Violence-related TBIs might be misclassified and therefore underrepresented in this study. Violence, and especially domestic violence, is a stigmatized and a taboo subject in Georgian society.24 Also due to stigmatization, these data might also underestimate alcohol-related TBIs. Georgia is internationally recognized for its wine production and an important component of the economy, which may also be related to low hospital alcohol screening.
Most of the TBI patients arrived at the hospital by ambulance, and most of the patients who were brought in within 1 hour were taken by ambulance, thus, hospital phase can be positively assessed according to time of addressing and the quality of the data, vital signs were 100% filled. However, most of the severely injured patients had both a longer time to hospital arrival and longer lengths of stay. The Challenges of timely hospital arrival in LMICs are having various aspects and features as prior studies recognized, and include self-treatment practices, primary care visits, and poor referral systems.25–27 The findings support the need for organized trauma systems that bring patients to trauma hospitals as quickly as possible. Future interventions, targeted on patient education regarding the time-sensitive nature of TBI could address the delays in seeking care.5
The 99% (68 out of 69) of patients where CT scan or x-ray was not performed were very young children and clinically evaluated as mild TBIs and coded as concussions. The high percentage of scanned patients might be related to the financial accessibility of all emergency services including CT scan – which is an important tool for diagnosing and surgical decision-making processes, all of the emergency services are covered by the state program for all Georgian citizens. Thus, these patients would not need to make out-of-pocket payments as well as these high-standard hospitals would not have the logistical challenges.
A number of demographic and clinical variables of patients with TBI were associated with outcome. Besides the GCS score and extended time Interval between injury occurrence and hospital arrival, as a predictor of prolonged LOS and mortality in patients with TBI, other factors included lack of intracranial pressure monitoring. The patients with abnormal CTs requiring mechanical ventilation and surgical intervention needed longer lengths of hospital stay. All of the fatal outcomes were seen in severely injured TBI (GCS < 9) patients. Mortality rate of severe TBI was 54% which is higher than other low-income (40%) and high-income settings (28%).9,28 As the age of deceased patients ranged from 6 to 55 years, increased patient age did not seem to be related to mortality. These findings are consistent with the results of previously published studies5,29,30 Contrasted with those studies lack of CT availability, failure to receive surgery, and referral from another hospital were not factors associated with poor outcome in our settings.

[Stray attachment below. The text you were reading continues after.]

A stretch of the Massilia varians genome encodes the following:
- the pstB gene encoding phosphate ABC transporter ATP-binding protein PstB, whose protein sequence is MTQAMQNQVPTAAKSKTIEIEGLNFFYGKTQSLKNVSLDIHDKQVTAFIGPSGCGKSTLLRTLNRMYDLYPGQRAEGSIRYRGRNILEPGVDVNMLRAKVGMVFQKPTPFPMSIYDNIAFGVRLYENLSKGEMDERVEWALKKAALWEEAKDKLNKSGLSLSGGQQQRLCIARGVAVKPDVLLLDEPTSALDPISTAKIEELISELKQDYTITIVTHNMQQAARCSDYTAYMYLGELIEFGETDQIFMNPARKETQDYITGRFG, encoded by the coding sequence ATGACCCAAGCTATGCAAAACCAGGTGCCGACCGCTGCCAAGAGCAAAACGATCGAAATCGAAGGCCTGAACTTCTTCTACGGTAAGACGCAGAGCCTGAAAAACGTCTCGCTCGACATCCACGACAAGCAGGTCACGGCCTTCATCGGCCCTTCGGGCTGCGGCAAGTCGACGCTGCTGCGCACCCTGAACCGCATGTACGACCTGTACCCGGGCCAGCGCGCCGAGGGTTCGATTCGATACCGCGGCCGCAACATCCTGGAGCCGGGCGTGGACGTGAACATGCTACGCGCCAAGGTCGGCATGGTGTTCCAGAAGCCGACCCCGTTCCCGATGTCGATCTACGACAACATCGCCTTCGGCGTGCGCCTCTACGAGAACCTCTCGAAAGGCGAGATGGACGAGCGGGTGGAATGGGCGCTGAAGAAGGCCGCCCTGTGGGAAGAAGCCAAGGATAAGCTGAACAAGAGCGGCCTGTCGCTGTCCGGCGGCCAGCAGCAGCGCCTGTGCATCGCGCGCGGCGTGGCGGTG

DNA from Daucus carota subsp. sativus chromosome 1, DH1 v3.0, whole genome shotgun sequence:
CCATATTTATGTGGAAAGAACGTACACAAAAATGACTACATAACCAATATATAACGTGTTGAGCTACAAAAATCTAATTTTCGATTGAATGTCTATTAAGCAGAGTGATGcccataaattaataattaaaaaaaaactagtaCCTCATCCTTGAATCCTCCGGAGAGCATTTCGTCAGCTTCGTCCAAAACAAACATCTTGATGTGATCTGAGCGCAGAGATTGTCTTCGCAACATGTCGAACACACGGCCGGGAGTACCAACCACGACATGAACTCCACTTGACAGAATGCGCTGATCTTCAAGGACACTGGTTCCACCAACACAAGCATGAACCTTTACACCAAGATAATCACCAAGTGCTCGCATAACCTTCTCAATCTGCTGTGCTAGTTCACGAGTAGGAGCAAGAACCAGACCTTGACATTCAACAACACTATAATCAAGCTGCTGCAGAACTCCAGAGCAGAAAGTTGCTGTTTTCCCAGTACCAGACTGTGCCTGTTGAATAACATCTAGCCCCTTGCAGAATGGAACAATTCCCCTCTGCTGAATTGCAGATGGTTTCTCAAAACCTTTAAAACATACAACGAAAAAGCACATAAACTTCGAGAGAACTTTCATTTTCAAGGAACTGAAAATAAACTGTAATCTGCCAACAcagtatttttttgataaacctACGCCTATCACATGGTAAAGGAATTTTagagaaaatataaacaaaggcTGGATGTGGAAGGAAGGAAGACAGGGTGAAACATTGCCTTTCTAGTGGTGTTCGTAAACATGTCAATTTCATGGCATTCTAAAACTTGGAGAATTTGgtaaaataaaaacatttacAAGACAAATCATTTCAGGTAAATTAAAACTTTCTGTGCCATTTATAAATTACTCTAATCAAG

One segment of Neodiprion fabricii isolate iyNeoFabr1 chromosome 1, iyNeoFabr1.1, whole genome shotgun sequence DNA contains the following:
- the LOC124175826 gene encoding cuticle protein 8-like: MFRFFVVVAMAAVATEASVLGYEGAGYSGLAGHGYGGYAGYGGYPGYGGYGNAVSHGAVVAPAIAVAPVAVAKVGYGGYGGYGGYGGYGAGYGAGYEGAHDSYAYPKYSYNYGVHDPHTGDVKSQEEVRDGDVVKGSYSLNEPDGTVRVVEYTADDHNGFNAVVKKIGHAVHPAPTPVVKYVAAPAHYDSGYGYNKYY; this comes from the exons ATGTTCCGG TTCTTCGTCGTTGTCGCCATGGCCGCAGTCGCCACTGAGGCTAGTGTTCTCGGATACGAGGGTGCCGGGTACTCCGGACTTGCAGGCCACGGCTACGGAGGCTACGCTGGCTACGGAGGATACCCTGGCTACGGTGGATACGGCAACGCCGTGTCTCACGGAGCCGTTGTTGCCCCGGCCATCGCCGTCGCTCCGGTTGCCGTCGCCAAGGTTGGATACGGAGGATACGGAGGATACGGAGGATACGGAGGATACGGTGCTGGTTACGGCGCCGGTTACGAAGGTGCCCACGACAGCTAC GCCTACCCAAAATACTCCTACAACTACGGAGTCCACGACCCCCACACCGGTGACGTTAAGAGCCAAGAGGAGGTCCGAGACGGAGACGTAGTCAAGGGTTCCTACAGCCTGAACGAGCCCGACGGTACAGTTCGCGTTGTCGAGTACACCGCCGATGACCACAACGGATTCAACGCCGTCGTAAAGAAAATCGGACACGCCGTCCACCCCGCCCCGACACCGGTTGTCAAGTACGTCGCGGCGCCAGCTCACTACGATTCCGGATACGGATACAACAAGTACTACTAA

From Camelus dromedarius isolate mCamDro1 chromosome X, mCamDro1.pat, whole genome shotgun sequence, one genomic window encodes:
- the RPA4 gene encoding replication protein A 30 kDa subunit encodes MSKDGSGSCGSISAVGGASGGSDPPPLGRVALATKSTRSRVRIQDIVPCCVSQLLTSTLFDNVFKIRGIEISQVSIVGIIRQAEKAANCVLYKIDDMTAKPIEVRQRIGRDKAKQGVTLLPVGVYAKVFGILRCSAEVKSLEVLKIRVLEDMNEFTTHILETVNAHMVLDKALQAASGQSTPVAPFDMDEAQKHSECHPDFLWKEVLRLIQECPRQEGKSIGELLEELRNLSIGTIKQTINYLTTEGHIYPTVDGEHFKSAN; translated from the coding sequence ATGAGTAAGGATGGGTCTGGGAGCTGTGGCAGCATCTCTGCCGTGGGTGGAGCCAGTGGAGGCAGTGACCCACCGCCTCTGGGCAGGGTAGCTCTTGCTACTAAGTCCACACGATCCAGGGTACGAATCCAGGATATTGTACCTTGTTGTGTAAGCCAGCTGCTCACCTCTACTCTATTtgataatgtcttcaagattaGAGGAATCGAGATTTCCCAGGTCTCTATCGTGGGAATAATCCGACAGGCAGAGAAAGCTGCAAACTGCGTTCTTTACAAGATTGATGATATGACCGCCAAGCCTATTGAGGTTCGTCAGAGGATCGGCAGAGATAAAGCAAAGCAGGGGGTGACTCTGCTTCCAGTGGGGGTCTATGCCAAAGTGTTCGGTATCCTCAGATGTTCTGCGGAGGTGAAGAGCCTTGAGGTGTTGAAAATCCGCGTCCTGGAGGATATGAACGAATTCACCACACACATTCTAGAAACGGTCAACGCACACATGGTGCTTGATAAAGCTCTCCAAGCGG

One of the strengths of this study is that we were able to include all eligible TBI hospitalizations, and we had very little missing data. Our prospective study examined the TBI patients across over 70 variables and the data collectors have collected complete information about each patient based on medical histories/patients’ charts as well as specifying details regarding missing variables in medical histories (ie place of injury occurrence), which helped to minimize the missing data.
The study also has some limitations that could influence the generalization of the results. This study was conducted with a small number of patients, in the limited time frame (6 months) of the research in the two largest multi-profile tertiary teaching hospitals located in the capital city, with low resource deficiency, thus it might not reflect what is happening in other settings especially in rural areas.
Furthermore, our numbers do not include the TBI patients who were seen in the emergency department (ED) and were not hospitalized or did not receive TBI-related care; thus these results are possibly underestimating the overall burden of TBI. We also have no follow-up of discharged patients; it is not possible to assess the long-term consequences of TBI among those patients as well as the true mortality rate.